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Source: Verizon Wireless
Last Thursday, Verizon pushed back against other wireless providers in what's quickly becoming a price war. The company responded to AT&T's October price drop and T-Mobile's "Cut your bill in half" promotion with a price cut of its own. Starting that day, future Verizon subscribers can expect as much as $10 off their monthly bill for the provider's More Everything shared data plans.
The move lowers Verizon's 6GB unlimited text and talk plan to $70 per month before account access fees. And that's important because AT&T's earlier price cut dropped its 6GB competing plan to that level. On its website, the company builds upon this price cut by proudly proclaiming its lowest pricing ever -- two smartphones, unlimited talk and text, and 6GB of shared data per month for $100.
Account access fees are the key here
The only catch -- or rather the biggest one -- is subscribers must use its Verizon Edge plan to receive this pricing. For those not familiar with the plan, the full retail price of the device is broken down into 24 monthly payments and charged alongside the $100 service cost. In return, Verizon discounts the line access fee by $25 per month -- from $40 to $15. You read that right... you are paying the full retail price for the device.
And that's important. In the past, wireless providers would gladly pay a device subsidy to get you to sign a two-year contract. Even now, that subsidy is generally around $450 -- Apple's iPhone 6 16GB device retails for $649 but available on contract from Verizon for $199. More recently, however, wireless providers have tried to wean customers off of these margin-squeezing subsidies by decoupling the costs of the phone from the service. However, it appears most providers -- T-Mobile excluded -- still want subscribers to sign two-year contracts.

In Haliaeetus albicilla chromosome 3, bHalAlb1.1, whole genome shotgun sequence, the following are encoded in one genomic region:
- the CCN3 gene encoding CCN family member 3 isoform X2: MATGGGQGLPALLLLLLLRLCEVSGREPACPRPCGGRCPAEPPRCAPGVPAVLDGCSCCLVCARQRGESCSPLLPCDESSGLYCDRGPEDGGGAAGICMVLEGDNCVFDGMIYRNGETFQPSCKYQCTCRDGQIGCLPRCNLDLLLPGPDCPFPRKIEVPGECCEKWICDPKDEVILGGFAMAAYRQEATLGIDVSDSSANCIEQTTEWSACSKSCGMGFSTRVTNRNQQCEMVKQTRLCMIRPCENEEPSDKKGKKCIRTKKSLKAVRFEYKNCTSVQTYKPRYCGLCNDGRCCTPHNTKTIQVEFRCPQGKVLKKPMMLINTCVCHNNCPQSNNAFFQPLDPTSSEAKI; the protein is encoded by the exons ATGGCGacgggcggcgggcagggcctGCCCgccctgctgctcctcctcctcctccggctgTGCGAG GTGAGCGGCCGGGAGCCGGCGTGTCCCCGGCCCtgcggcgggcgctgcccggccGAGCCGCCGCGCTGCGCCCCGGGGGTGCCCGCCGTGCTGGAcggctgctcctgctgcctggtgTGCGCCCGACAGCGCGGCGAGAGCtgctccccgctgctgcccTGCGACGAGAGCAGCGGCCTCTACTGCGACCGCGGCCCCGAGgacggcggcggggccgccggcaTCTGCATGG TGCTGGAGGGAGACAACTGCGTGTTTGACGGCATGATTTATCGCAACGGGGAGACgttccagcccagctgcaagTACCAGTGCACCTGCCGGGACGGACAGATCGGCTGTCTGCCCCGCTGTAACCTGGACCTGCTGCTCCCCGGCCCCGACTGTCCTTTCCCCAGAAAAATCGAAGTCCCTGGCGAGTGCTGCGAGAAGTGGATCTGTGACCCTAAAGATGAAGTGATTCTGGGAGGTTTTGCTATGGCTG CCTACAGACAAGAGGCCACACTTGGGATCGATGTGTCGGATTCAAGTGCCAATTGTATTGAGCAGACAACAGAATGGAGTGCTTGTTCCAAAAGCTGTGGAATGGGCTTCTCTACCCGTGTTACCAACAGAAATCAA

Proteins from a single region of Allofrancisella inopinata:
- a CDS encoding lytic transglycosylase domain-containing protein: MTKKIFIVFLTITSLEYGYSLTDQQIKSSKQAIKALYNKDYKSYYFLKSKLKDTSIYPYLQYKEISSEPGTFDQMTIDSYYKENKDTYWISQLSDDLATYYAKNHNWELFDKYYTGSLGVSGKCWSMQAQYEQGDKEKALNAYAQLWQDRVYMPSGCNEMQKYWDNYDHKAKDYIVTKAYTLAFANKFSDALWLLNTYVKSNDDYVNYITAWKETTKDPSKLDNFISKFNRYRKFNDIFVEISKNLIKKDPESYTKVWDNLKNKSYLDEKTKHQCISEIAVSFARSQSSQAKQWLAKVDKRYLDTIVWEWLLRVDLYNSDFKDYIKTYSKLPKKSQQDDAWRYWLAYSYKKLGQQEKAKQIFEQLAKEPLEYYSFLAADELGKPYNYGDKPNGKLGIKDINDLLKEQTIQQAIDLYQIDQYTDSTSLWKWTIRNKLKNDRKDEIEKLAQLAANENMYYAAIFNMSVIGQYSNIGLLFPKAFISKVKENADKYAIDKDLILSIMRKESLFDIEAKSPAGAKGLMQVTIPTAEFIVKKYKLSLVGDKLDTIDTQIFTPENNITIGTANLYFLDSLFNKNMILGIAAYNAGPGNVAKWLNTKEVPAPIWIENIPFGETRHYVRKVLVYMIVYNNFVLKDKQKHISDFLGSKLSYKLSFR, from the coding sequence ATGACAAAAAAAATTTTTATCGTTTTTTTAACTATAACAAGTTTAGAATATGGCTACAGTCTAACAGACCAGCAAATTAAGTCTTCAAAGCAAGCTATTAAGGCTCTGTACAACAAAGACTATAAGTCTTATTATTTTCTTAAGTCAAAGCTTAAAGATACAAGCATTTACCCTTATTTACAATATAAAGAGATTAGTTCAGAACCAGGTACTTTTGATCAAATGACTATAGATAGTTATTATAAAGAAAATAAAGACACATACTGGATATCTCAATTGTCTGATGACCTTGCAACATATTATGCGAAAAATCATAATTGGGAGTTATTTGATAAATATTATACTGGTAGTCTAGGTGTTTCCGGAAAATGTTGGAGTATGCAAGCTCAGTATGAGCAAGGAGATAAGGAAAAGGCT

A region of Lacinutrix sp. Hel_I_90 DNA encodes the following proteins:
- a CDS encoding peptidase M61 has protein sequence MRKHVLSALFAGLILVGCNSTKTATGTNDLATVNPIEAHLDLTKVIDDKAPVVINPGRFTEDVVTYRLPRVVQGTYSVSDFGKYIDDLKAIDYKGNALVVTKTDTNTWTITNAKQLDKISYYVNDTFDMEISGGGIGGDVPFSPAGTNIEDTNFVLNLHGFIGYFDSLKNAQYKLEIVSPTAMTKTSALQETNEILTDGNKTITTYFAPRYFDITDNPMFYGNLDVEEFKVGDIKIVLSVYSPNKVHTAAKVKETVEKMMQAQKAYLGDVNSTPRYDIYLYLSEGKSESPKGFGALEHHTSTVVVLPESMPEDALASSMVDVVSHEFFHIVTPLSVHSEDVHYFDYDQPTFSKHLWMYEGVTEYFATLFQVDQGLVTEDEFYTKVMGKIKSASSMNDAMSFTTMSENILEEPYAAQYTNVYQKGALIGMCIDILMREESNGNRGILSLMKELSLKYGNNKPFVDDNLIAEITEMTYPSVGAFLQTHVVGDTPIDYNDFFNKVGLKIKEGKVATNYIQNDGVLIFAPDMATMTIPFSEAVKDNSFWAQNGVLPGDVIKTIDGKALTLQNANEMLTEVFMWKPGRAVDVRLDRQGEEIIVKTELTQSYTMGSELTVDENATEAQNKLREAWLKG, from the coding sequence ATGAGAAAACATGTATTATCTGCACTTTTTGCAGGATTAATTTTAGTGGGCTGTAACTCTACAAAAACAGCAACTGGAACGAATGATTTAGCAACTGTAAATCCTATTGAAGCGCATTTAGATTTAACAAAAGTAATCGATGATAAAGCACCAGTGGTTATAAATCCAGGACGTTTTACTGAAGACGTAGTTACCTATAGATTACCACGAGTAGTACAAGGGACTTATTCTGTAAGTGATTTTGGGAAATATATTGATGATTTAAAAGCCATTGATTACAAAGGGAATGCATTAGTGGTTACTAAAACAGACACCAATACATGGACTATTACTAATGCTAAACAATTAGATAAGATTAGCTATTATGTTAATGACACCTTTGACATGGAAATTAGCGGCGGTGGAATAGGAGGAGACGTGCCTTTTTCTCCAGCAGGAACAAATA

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Well, is the deal cheaper?
Still, for subscribers, the question is whether this deal would be better than buying the phone outright and paying the higher cost. And to answer that question, a breakeven analysis is required. For an accurate comparison, I ran the numbers with Verizon's Edge Plan for two lines (both using Apple's iPhone 6 16GB phone) and if you'd just buy the phone outright.
|Plan||Initial Cost||Monthly Cost-Service||Monthly Cost-Phones|
Source: Verizon Wireless. Conventional Plan: Initial cost includes activation fees of $40 per line. Edge includes no activation fee. Pricing on both plans from Verizon's website and both include $10 service price cut.
So a breakeven is rather simple here. The initial cost of $479.98 isn't recouped by its cheaper monthly price until 33.9 months. Obviously the better deal under this scenario is the Verizon Edge plan, mostly because the line access fee cut of $25 per line equals $1,200 over the life of a two-year contract.
It appears we've crossed the Rubicon as far as device subsidies go; this may be the first time a non-subsidized plan may be a better deal. But I'm still not sold on the deal to consumers long-term. The only reason this appears to be a better deal is the line access fee cut and there's no guarantee Verizon will extend that once this contract ends.
For would be shoppers, it is good to see Verizon cutting their cost of service for both conventional customers and Edge shoppers -- for shareholders, the opposite is true -- but shareholders can take heart in the fact the company is looking to wean customers off of device subsidies. Service price cuts are temporary, eventually changing to an more-lucrative business model takes a little longer.
The article In Case You Missed It, Your Verizon Data Plan May Be Cheaper originally appeared on Fool.com.
Jamal Carnette owns shares of Apple, AT&T, and Verizon Communications. Not only that, he loves the device subsidy and will fight for it -- in the words of Charlton Heston -- until they pry it from "my cold, dead hands." The Motley Fool recommends Apple and Verizon Communications. The Motley Fool owns shares of Apple. Try any of our Foolish newsletter services free for 30 days. We Fools may not all hold the same opinions, but we all believe that considering a diverse range of insights makes us better investors. The Motley Fool has a disclosure policy.
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